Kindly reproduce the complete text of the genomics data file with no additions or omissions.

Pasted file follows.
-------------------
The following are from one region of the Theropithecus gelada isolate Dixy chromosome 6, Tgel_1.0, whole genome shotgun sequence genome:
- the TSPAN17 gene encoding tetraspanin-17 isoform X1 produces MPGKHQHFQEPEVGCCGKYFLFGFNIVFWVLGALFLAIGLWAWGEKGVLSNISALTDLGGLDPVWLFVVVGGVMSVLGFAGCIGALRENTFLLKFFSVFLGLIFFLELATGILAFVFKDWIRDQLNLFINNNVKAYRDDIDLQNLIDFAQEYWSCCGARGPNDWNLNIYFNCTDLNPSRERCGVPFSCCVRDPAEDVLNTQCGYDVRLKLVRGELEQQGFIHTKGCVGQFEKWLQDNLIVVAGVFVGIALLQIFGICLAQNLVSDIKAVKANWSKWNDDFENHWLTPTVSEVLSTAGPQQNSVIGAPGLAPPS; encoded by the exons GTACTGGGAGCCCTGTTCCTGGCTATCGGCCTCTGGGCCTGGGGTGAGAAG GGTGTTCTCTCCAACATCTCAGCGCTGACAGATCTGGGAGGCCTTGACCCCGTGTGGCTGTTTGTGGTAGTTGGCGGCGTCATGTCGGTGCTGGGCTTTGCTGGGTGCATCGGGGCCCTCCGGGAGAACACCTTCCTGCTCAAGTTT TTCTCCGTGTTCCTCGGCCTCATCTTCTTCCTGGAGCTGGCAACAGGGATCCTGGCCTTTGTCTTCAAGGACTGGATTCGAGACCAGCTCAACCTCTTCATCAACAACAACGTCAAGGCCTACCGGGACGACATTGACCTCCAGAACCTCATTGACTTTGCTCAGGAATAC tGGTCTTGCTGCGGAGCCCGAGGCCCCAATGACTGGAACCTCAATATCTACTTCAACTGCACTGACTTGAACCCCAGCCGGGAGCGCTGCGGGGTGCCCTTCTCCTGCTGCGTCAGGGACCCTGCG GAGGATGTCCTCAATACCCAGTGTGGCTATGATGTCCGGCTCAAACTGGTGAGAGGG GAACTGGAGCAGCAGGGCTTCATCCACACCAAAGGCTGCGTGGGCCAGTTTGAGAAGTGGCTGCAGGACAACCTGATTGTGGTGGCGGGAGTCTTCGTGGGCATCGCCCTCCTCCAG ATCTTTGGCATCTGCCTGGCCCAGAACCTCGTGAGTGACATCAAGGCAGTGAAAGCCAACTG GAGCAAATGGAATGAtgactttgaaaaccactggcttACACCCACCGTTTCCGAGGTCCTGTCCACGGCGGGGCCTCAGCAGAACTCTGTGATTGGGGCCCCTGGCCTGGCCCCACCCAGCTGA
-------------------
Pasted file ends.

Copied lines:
The following are from one region of the Theropithecus gelada isolate Dixy chromosome 6, Tgel_1.0, whole genome shotgun sequence genome:
- the TSPAN17 gene encoding tetraspanin-17 isoform X1 produces MPGKHQHFQEPEVGCCGKYFLFGFNIVFWVLGALFLAIGLWAWGEKGVLSNISALTDLGGLDPVWLFVVVGGVMSVLGFAGCIGALRENTFLLKFFSVFLGLIFFLELATGILAFVFKDWIRDQLNLFINNNVKAYRDDIDLQNLIDFAQEYWSCCGARGPNDWNLNIYFNCTDLNPSRERCGVPFSCCVRDPAEDVLNTQCGYDVRLKLVRGELEQQGFIHTKGCVGQFEKWLQDNLIVVAGVFVGIALLQIFGICLAQNLVSDIKAVKANWSKWNDDFENHWLTPTVSEVLSTAGPQQNSVIGAPGLAPPS; encoded by the exons GTACTGGGAGCCCTGTTCCTGGCTATCGGCCTCTGGGCCTGGGGTGAGAAG GGTGTTCTCTCCAACATCTCAGCGCTGACAGATCTGGGAGGCCTTGACCCCGTGTGGCTGTTTGTGGTAGTTGGCGGCGTCATGTCGGTGCTGGGCTTTGCTGGGTGCATCGGGGCCCTCCGGGAGAACACCTTCCTGCTCAAGTTT TTCTCCGTGTTCCTCGGCCTCATCTTCTTCCTGGAGCTGGCAACAGGGATCCTGGCCTTTGTCTTCAAGGACTGGATTCGAGACCAGCTCAACCTCTTCATCAACAACAACGTCAAGGCCTACCGGGACGACATTGACCTCCAGAACCTCATTGACTTTGCTCAGGAATAC tGGTCTTGCTGCGGAGCCCGAGGCCCCAATGACTGGAACCTCAATATCTACTTCAACTGCACTGACTTGAACCCCAGCCGGGAGCGCTGCGGGGTGCCCTTCTCCTGCTGCGTCAGGGACCCTGCG GAGGATGTCCTCAATACCCAGTGTGGCTATGATGTCCGGCTCAAACTGGTGAGAGGG GAACTGGAGCAGCAGGGCTTCATCCACACCAAAGGCTGCGTGGGCCAGTTTGAGAAGTGGCTGCAGGACAACCTGATTGTGGTGGCGGGAGTCTTCGTGGGCATCGCCCTCCTCCAG ATCTTTGGCATCTGCCTGGCCCAGAACCTCGTGAGTGACATCAAGGCAGTGAAAGCCAACTG GAGCAAATGGAATGAtgactttgaaaaccactggcttACACCCACCGTTTCCGAGGTCCTGTCCACGGCGGGGCCTCAGCAGAACTCTGTGATTGGGGCCCCTGGCCTGGCCCCACCCAGCTGA